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Edward Miech, EdD

Edward Miech, EdD

  • Research Scientist, William M. Tierney Center for Health Services Research, Regenstrief Institute
  • Core Investigator, VA Health Services Research and Development Center for Health Information and Communication, Richard L. Roudebush VA Medical Center
  • Assistant Professor of Emergency Medicine, Indiana University School of Medicine
  • Assistant Professor of Medicine, Indiana University School of Medicine

Dr. Edward Miech is an implementation researcher with expertise in mixed-methods evaluations of facility-level interventions. In addition to his in-depth experience with qualitative research, he is a national expert in conducting research with Configurational Comparative Methods (including Qualitative Comparative Analysis). Dr. Miech currently leads “All Things Configured,” a national Community of Practice focused on applying
configurational methods in health services research.

Dr. Miech has been a co-Investigator on multiple HSR&D research projects as well as the principal investigator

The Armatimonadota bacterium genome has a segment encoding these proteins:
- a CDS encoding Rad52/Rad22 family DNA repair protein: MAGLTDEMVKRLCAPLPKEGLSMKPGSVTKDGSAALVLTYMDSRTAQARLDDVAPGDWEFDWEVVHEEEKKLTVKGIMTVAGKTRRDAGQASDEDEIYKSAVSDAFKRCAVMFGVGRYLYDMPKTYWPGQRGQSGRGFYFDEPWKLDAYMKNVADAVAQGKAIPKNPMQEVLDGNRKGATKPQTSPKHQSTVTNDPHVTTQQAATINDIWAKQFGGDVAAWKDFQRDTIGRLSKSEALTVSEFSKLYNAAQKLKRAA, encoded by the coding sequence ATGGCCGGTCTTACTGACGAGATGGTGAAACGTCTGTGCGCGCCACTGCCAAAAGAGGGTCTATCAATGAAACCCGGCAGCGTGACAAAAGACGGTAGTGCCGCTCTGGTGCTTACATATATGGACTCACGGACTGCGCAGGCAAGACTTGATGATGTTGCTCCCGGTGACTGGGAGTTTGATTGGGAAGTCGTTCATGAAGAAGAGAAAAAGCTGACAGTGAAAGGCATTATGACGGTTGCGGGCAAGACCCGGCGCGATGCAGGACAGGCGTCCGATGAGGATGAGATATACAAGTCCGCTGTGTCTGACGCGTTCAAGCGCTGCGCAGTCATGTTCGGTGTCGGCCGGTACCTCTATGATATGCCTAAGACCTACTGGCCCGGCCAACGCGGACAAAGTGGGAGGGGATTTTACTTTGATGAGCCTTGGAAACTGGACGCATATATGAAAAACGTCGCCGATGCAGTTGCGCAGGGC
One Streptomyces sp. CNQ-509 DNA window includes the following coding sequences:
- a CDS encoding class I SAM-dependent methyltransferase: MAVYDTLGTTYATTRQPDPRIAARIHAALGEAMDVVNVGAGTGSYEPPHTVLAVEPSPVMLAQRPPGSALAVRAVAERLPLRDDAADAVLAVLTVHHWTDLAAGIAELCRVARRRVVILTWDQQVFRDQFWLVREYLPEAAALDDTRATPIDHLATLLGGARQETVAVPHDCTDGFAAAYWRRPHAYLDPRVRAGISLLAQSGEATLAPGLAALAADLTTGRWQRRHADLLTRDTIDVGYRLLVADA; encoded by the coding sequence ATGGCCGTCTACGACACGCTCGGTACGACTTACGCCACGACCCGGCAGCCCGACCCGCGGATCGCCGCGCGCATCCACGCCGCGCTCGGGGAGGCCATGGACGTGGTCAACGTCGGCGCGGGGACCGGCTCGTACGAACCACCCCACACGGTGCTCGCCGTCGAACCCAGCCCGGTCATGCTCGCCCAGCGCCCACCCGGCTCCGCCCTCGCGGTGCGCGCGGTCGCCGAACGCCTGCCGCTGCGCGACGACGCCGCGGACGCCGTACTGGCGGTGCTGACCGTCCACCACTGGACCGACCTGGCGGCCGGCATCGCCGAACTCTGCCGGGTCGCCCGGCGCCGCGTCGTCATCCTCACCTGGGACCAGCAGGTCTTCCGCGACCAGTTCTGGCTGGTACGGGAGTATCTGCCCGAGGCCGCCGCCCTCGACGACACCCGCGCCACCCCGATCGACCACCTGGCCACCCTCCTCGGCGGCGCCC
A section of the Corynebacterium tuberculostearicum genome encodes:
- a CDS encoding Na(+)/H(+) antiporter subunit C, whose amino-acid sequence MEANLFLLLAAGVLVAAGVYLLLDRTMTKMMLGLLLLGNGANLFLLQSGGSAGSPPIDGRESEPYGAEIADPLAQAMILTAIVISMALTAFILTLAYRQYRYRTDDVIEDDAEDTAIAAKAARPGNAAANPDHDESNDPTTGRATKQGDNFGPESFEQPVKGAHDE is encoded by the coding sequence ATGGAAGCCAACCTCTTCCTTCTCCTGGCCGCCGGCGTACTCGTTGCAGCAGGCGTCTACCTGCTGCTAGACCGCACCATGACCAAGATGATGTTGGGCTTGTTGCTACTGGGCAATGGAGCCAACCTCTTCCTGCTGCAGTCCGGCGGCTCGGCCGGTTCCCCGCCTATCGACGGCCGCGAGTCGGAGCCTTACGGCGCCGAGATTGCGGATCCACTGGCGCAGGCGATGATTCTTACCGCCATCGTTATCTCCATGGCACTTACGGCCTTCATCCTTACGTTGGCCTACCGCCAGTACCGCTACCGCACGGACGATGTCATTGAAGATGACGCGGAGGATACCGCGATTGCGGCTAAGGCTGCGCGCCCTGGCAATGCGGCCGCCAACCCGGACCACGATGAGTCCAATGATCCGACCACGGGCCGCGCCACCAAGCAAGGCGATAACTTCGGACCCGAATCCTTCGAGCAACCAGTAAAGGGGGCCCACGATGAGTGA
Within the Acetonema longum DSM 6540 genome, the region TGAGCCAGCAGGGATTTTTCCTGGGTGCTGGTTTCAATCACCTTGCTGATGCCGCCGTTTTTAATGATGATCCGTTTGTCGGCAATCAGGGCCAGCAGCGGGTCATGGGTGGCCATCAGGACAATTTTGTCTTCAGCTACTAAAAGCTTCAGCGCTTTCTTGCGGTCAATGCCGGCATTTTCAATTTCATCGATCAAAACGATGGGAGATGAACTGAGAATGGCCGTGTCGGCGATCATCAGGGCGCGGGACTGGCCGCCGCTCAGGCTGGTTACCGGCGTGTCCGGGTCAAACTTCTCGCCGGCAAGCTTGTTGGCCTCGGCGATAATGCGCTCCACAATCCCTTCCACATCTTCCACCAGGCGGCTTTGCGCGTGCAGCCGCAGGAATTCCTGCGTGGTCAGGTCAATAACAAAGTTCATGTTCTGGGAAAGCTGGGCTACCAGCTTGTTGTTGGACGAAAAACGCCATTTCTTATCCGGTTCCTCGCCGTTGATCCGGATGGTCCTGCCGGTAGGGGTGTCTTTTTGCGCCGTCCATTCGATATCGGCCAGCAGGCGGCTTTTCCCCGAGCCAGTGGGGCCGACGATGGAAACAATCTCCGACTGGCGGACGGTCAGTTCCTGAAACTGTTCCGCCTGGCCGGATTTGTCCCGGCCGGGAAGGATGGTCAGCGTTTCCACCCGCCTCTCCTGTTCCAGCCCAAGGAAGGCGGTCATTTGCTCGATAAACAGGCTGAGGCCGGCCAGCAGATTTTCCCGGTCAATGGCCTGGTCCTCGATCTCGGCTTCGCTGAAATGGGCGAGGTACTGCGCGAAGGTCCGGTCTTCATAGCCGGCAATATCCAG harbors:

of a national study that examined local efforts to improve inpatient stroke care at 11 VA medical centers over a three-year period. The RE-INSPIRE project was a prospective, longitudinal, mixed-methods study of context embedded in this larger randomized-controlled trial that focused on the influence of local context on the organization of acute stroke care. This project involved capturing, organizing and analyzing large and complex datasets where he took the lead role in organizing a data infrastructure for a study database with more than 150 participants and more than 300 interviews.

Dr. Miech has special expertise in assessing how interventions, implementation strategies, and contexts combine to influence implementation success and sustainability. He has pioneered a team-based approach for directly applying implementation science constructs to qualitative data, and then rigorously scoring those constructs using a digital, real-time secret ballot. He has also developed two standardized, context-sensitive instruments: one for assessing how local providers organize themselves to provide and improve care (across ten possible levels), and another that captures implementation-related developments from the perspective of local staff and implementation team members on an ongoing, prospective basis.

“We hope to develop and test tools and implementation strategies that make data accessible and beneficial when and where needed in ways that will help patients in the VA and eventually those in other facilities.”